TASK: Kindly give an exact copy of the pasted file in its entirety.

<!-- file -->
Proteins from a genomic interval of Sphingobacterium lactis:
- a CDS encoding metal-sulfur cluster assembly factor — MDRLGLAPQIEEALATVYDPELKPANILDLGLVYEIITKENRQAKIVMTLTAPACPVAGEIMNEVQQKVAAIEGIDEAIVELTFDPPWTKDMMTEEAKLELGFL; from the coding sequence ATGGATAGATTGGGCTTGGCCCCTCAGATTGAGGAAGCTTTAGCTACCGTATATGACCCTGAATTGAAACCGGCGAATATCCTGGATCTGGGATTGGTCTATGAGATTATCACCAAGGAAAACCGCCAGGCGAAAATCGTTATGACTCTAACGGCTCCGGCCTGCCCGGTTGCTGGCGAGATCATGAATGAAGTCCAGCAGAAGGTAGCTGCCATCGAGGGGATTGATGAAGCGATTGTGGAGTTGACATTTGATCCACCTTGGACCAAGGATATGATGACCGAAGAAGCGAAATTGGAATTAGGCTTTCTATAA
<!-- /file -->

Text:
Proteins from a genomic interval of Sphingobacterium lactis:
- a CDS encoding metal-sulfur cluster assembly factor — MDRLGLAPQIEEALATVYDPELKPANILDLGLVYEIITKENRQAKIVMTLTAPACPVAGEIMNEVQQKVAAIEGIDEAIVELTFDPPWTKDMMTEEAKLELGFL; from the coding sequence ATGGATAGATTGGGCTTGGCCCCTCAGATTGAGGAAGCTTTAGCTACCGTATATGACCCTGAATTGAAACCGGCGAATATCCTGGATCTGGGATTGGTCTATGAGATTATCACCAAGGAAAACCGCCAGGCGAAAATCGTTATGACTCTAACGGCTCCGGCCTGCCCGGTTGCTGGCGAGATCATGAATGAAGTCCAGCAGAAGGTAGCTGCCATCGAGGGGATTGATGAAGCGATTGTGGAGTTGACATTTGATCCACCTTGGACCAAGGATATGATGACCGAAGAAGCGAAATTGGAATTAGGCTTTCTATAA